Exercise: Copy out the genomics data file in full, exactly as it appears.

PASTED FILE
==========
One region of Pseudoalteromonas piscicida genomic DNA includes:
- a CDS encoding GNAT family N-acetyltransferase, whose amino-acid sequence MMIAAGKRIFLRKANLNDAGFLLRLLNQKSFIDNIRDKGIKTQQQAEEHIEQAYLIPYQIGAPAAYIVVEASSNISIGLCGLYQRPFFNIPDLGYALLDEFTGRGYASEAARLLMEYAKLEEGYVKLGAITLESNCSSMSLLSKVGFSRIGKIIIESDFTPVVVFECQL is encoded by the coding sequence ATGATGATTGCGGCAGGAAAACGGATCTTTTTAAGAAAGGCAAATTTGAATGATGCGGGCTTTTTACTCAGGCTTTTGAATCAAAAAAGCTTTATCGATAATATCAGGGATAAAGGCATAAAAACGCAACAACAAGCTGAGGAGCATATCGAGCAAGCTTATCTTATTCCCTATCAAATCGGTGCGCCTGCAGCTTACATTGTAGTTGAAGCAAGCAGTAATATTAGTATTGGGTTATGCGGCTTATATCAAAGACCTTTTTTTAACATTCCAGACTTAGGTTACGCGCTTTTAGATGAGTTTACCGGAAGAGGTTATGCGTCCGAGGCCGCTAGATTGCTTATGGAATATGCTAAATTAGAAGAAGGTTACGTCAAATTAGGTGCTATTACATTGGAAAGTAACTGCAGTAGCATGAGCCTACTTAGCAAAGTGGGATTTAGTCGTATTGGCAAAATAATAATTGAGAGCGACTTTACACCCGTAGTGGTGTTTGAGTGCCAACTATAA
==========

One region of Pseudoalteromonas piscicida genomic DNA includes:
- a CDS encoding GNAT family N-acetyltransferase, whose amino-acid sequence MMIAAGKRIFLRKANLNDAGFLLRLLNQKSFIDNIRDKGIKTQQQAEEHIEQAYLIPYQIGAPAAYIVVEASSNISIGLCGLYQRPFFNIPDLGYALLDEFTGRGYASEAARLLMEYAKLEEGYVKLGAITLESNCSSMSLLSKVGFSRIGKIIIESDFTPVVVFECQL is encoded by the coding sequence ATGATGATTGCGGCAGGAAAACGGATCTTTTTAAGAAAGGCAAATTTGAATGATGCGGGCTTTTTACTCAGGCTTTTGAATCAAAAAAGCTTTATCGATAATATCAGGGATAAAGGCATAAAAACGCAACAACAAGCTGAGGAGCATATCGAGCAAGCTTATCTTATTCCCTATCAAATCGGTGCGCCTGCAGCTTACATTGTAGTTGAAGCAAGCAGTAATATTAGTATTGGGTTATGCGGCTTATATCAAAGACCTTTTTTTAACATTCCAGACTTAGGTTACGCGCTTTTAGATGAGTTTACCGGAAGAGGTTATGCGTCCGAGGCCGCTAGATTGCTTATGGAATATGCTAAATTAGAAGAAGGTTACGTCAAATTAGGTGCTATTACATTGGAAAGTAACTGCAGTAGCATGAGCCTACTTAGCAAAGTGGGATTTAGTCGTATTGGCAAAATAATAATTGAGAGCGACTTTACACCCGTAGTGGTGTTTGAGTGCCAACTATAA